Each of the index's five elements showed upward growth in the quarter, as did its composite score. While some of the changes aren't statistically significant compared to earlier numbers, there are bright spots that do reach significance, according to Christian Renaudin, PhD, founder and CEO of the MarkeTech Group, which conducted the survey of imaging directors and managers who are members of the AHRA medical imaging management association.
"We cannot say overall across all indicators that things are getting better," Renaudin said. "We are still below [sentiment in 2011-2012] as of today, but there are some elements of recovery and there are some reasons to be a little bit more optimistic than we were last year."
MICI is a forward-looking index designed to provide an early view of trends as they develop. It is derived from the responses of 158 imaging directors and hospital managers, who were asked about five key trends typically encountered by radiology administrators.
MICI gathered survey participants from across the U.S., with 10% based in the Pacific region, 8% in the Mountain region, 11% in the West North Central region, 20% in the East North Central region, 15% in the Mid-Atlantic region, 20% in the South Atlantic region, 8% in the East South Central region, and 8% in the West South Central region.
Participants were asked to rate their optimism about five topics, and a single composite score including all five categories was also tabulated. Scores range from 0 to 200 and can be interpreted as follows:
- < 50 = extremely low confidence
- 50 to 69 = very low confidence
- 70 to 89 = low confidence
- 90 to 110 = an ambivalent score (neutral)
- 111 to 130 = high confidence
- 131 to 150 = very high confidence
- > 150 = extremely high confidence
As in past surveys, radiology administrators expressed the least amount of confidence that they would receive adequate Medicare reimbursement; this indicator was the lowest of the five individual MICI questions, with a score of 58. At the other end of the scale, administrators expressed the most confidence that they would be able to keep internal and staff costs constant, with a score of 122.
Making a sharp recovery was confidence in the ability to grow diagnostic imaging and interventional volume, with a score of 101, compared with a score of 92 in the first quarter of 2014. The change is statistically significant, Renaudin said.
Also, sentiments about access to adequate capital are improving, especially among midsized hospitals of 100 to 299 beds, while smaller hospitals are becoming more confident in their ability to grow procedure volume.
As a general rule, the MICI indicators are higher in areas where radiology managers feel they have control, according to Ed Cronin, executive director of AHRA.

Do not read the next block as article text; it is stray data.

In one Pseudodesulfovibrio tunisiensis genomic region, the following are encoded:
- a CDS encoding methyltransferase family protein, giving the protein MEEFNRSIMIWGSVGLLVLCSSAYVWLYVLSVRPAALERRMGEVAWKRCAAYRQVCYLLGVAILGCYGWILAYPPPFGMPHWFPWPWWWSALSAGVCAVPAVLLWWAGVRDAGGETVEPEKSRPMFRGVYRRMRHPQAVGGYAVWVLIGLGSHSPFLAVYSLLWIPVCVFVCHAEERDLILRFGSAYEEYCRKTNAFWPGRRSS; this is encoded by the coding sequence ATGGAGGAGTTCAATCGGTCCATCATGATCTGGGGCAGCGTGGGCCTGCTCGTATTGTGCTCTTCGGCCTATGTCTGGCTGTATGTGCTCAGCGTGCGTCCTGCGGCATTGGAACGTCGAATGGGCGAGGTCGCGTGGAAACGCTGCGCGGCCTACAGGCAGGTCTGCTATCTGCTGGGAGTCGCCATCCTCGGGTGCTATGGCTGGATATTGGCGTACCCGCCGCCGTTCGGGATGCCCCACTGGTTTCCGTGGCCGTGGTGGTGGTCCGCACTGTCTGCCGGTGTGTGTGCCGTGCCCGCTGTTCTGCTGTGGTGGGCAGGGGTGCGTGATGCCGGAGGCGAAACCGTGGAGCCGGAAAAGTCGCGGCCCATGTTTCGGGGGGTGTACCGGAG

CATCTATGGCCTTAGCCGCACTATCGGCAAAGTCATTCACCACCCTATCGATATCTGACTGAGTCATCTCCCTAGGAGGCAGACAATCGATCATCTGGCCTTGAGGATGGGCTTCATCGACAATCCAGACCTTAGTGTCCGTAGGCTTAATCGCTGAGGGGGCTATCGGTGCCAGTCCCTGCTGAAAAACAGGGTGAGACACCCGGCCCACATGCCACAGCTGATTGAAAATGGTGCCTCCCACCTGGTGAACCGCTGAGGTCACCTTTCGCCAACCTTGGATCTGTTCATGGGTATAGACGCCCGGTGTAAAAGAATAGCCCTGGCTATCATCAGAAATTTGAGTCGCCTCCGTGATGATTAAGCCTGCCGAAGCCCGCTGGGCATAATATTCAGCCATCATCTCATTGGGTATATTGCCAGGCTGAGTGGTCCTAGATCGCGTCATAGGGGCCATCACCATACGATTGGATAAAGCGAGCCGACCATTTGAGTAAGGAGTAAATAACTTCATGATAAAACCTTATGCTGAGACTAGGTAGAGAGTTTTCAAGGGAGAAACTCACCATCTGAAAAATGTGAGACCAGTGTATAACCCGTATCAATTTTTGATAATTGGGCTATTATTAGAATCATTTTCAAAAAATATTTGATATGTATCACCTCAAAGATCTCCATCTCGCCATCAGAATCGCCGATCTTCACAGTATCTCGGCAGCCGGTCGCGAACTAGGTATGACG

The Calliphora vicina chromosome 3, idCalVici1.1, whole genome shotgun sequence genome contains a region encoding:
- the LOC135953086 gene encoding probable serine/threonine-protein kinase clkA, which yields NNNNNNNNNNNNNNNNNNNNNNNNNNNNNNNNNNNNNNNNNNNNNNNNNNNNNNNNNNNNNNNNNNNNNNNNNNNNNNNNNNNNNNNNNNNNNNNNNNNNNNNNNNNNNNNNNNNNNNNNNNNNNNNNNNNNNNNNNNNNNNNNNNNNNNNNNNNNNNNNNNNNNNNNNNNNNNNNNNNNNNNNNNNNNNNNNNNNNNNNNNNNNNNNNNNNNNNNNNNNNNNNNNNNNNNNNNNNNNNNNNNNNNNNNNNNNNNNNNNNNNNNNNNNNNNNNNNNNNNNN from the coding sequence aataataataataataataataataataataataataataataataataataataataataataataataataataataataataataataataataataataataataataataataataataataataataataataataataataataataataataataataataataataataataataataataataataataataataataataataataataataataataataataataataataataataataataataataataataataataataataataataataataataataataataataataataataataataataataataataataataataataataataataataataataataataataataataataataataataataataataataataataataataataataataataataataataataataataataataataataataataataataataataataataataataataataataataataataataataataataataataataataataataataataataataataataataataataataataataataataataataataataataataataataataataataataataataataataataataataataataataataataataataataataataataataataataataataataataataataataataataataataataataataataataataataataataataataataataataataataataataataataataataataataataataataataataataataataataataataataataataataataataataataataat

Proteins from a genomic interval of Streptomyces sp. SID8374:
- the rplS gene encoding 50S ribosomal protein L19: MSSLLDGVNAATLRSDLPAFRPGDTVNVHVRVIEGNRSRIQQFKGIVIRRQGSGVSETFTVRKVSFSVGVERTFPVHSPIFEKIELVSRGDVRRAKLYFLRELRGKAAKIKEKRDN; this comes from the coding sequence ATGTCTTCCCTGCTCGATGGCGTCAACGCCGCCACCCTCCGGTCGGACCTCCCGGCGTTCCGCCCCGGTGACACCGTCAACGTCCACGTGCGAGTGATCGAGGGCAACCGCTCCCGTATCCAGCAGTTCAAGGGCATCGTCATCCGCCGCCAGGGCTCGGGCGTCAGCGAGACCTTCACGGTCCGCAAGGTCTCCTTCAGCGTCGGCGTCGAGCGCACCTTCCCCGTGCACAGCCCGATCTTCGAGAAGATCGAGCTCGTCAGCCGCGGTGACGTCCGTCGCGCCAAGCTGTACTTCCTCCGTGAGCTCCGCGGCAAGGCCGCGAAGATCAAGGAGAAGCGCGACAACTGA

"They feel they can control their labor and operating costs; they can control somewhat their volume," Cronin said. "[For] the things that they can't control -- the reimbursement rates and, in some respects, the capital availability -- they have lower confidence."
That sentiment was echoed by Joseph Mikoni, director of laboratory and imaging services at Boulder Community Hospital in Colorado. Radiology administrators have a number of tools at their disposal to contain costs, such as shortening business hours, cutting service lines that have lower volumes and are duplicated in the community, or even cross-training personnel to enable them to cover more than one modality during slower periods, he said.
"We've really had to take a harder look at our costs and figure out what we can save on," Mikoni said. "As you're really trying to contain your costs, you look closer at utilization, and sometimes where you can save money is, maybe it's not a 10-hour day at a clinic, maybe it's an eight-hour day."
The second-quarter MICI numbers are the subject of the Google Hangout below between Cronin, Renaudin, Mikoni, and Brian Casey, AuntMinnie.com's editor in chief.
Road to recovery?
Do the Q2 numbers indicate that radiology has turned a corner toward recovery?
Cronin said he expects the positive sentiment to continue, but there is still a lot of uncertainty in the market with respect to the Affordable Care Act, the upcoming midterm elections, and other issues, so most of the MICI indicators should remain consistent in upcoming surveys.
Both Renaudin and Mikoni said they believe the recovering market should put radiology managers in a better position when negotiating with hospital administrators over new equipment purchases. With an aging installed base of equipment, new scanners are needed to achieve throughput goals and meet growing volume levels, Renaudin pointed out, a process that is already underway at Boulder Community Hospital, Mikoni confirmed.
"Things are changing, but they are changing over time," Mikoni said. "This has been a very strong first quarter for us also, and we are seeing some reason for optimism, but it's guarded, because we know there are many changes on the horizon."
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